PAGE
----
12 Oct Iranian minority: Kurds
The topic is based on “Iranian minority Kurds“. It talks about India and its neighborhood- relations significance of Iranian minority-Kurds
Prelims: International Organization
Mains: GS II: International Relations, International conflicts
Why in the news?
A countrywide protest over the death of a young Iranian Kurdish woman in the custody of Iran’s morality police.
Who are Kurds?
- Kurds or also known as Kurdish people, these people are an Iranian ethnic and linguistic indigenous tribe of the highlands of Western Asia known as Kurdistan, which spans south-eastern Turkey, north-western Iran, northern Iraq, and northern Syria.
- It has been estimated that the population of these tribes is between 30 to 45 million
- They are an exclusive community, united through race, culture, and language, even though they have no standard dialect.
- They speak the Kurdish language as well as the Zara-Gorani language, which originated from the western Iranian branch of the Iranian language from the Indo-European language family.
- In the current times, the Kurds have been involved in many genocides and rebellions, as well as with ongoing armed conflicts in Turkish, Iranian, and Iraqi Kurdistan
- Kurds in Iraq and Syria have independent regions, while Kurdish movements continue to pursue greater cultural rights, autonomy, and independence throughout Kurdistan.
- They also practice a number of different religions and creeds, however, the majority are Sunni Muslims.
- Kurds are commonly known for being fearless fighters, and they have served as mercenaries in many armies over the centuries
- They are considered the world’s largest stateless ethnic group.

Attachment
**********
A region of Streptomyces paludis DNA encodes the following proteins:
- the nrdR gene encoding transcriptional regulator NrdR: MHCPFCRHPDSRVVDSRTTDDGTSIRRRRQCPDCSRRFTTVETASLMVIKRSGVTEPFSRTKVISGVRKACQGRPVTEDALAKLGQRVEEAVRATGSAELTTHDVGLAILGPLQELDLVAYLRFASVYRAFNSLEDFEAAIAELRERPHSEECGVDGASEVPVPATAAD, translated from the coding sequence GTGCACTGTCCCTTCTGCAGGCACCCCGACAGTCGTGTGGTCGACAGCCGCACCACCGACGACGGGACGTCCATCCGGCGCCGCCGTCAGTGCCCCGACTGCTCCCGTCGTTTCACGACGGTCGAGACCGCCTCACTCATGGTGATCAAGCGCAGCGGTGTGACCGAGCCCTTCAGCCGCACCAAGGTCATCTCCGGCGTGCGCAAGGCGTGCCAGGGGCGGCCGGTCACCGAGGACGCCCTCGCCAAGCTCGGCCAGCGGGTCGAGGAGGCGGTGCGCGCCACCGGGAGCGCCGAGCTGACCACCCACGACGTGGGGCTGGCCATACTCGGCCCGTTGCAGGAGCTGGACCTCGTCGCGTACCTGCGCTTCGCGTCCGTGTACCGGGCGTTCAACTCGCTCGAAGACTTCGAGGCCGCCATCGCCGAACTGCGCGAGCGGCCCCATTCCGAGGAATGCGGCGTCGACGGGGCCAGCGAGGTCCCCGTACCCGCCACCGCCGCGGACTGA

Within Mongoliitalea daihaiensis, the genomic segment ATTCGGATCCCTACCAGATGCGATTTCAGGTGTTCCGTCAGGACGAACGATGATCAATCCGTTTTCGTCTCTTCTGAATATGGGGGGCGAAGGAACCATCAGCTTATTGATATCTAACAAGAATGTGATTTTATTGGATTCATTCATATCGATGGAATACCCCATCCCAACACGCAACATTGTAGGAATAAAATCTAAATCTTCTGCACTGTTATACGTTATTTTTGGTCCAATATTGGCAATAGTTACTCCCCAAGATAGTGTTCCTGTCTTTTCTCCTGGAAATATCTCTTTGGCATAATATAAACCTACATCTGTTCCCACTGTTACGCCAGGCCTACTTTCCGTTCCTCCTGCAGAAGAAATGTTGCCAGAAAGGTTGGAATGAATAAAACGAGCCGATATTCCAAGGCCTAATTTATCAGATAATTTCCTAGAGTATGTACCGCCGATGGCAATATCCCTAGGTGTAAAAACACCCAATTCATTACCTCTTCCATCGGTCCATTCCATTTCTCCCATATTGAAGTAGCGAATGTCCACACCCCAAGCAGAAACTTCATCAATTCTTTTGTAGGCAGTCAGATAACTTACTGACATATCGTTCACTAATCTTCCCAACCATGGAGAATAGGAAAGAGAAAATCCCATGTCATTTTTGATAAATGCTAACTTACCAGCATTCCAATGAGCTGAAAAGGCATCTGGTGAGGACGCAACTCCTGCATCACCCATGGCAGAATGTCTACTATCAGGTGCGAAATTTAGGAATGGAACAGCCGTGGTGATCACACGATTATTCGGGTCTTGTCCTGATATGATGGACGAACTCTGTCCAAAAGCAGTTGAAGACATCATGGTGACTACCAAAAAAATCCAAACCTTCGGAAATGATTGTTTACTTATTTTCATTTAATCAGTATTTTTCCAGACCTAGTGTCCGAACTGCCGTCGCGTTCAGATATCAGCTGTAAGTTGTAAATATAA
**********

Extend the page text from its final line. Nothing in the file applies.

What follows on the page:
Why have they been considered a stateless tribe?
- The Kurds have never got nation-state status, except in Iraq, where they have a regional government called Iraqi Kurdistan.
- In the early 20th Century, many Kurds began to consider the creation of a homeland – and called for an autonomous Kurdistan
- Following World War I and the conquest of the Ottoman Empire, the victorious Western allies made a clause for a Kurdish state in the 1920 Treaty of Sevres.
- In spite of that, that hope was shattered three years later, when the Treaty of Lausanne laid down the boundaries of contemporary Turkey and made no such clause, leaving Kurds with minority status in all of the newly formed countries.
- Since then, for over 80 years, any move by Kurds to set up an independent state was brutally put to an end.
- The Kurdish-Iranian conflict is a kind of never-ending, separatist dispute between the western Iranian Kurdish opposition and the Iranian government.
- Iran never commissioned the same level of cruelty against its own Kurdish population but has always been constantly opposed to Kurdish separatism.
- The Iraqi-Kurdish dispute comprise a series of rebellions and wars by the Kurds against the central authority of Iraq during the 20th century, which started just after the defeat of the Ottoman Empire in World War I and lasted until the U.S. invasion of Iraq in 2003.
- The Kurdish-Turkish is an armed war between Turkey and various Kurdish insurgent groups who have either crippled the separation from Turkey to create an independent Kurdistan or make an effort to gain autonomy and greater political and cultural rights for Kurds inside the Republic of Turkey.
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